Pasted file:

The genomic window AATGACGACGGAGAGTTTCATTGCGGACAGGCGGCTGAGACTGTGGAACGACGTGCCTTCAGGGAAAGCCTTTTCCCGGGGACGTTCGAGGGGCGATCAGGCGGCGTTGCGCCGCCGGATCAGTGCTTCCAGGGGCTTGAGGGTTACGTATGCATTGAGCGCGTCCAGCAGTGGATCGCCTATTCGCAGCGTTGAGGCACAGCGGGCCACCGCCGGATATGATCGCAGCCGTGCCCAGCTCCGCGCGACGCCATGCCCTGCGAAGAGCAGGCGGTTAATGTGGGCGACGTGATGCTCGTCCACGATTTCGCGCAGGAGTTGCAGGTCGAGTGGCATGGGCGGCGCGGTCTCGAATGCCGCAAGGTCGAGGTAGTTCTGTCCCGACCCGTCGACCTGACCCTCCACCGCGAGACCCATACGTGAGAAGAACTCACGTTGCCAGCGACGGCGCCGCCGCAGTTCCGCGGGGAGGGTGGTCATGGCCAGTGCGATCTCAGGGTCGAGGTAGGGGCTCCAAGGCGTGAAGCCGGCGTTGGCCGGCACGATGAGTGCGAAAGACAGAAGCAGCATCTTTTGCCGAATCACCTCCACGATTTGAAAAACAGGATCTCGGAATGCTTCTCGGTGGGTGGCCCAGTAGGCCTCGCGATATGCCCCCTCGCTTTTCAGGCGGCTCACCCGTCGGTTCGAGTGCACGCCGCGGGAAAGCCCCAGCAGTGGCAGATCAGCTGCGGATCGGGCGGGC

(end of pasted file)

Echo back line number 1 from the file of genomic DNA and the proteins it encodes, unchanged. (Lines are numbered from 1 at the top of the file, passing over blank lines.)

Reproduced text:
The genomic window AATGACGACGGAGAGTTTCATTGCGGACAGGCGGCTGAGACTGTGGAACGACGTGCCTTCAGGGAAAGCCTTTTCCCGGGGACGTTCGAGGGGCGATCAGGCGGCGTTGCGCCGCCGGATCAGTGCTTCCAGGGGCTTGAGGGTTACGTATGCATTGAGCGCGTCCAGCAGTGGATCGCCTATTCGCAGCGTTGAGGCACAGCGGGCCACCGCCGGATATGATCGCAGCCGTGCCCAGCTCCGCGCGACGCCATGCCCTGCGAAGAGCAGGCGGTTAATGTGGGCGACGTGATGCTCGTCCACGATTTCGCGCAGGAGTTGCAGGTCGAGTGGCATGGGCGGCGCGGTCTCGAATGCCGCAAGGTCGAGGTAGTTCTGTCCCGACCCGTCGACCTGACCCTCCACCGCGAGACCCATACGTGAGAAGAACTCACGTTGCCAGCGACGGCGCCGCCGCAGTTCCGCGGGGAGGGTGGTCATGGCCAGTGCGATCTCAGGGTCGAGGTAGGGGCTCCAAGGCGTGAAGCCGGCGTTGGCCGGCACGATGAGTGCGAAAGACAGAAGCAGCATCTTTTGCCGAATCACCTCCACGATTTGAAAAACAGGATCTCGGAATGCTTCTCGGTGGGTGGCCCAGTAGGCCTCGCGATATGCCCCCTCGCTTTTCAGGCGGCTCACCCGTCGGTTCGAGTGCACGCCGCGGGAAAGCCCCAGCAGTGGCAGATCAGCTGCGGATCGGGCGGGC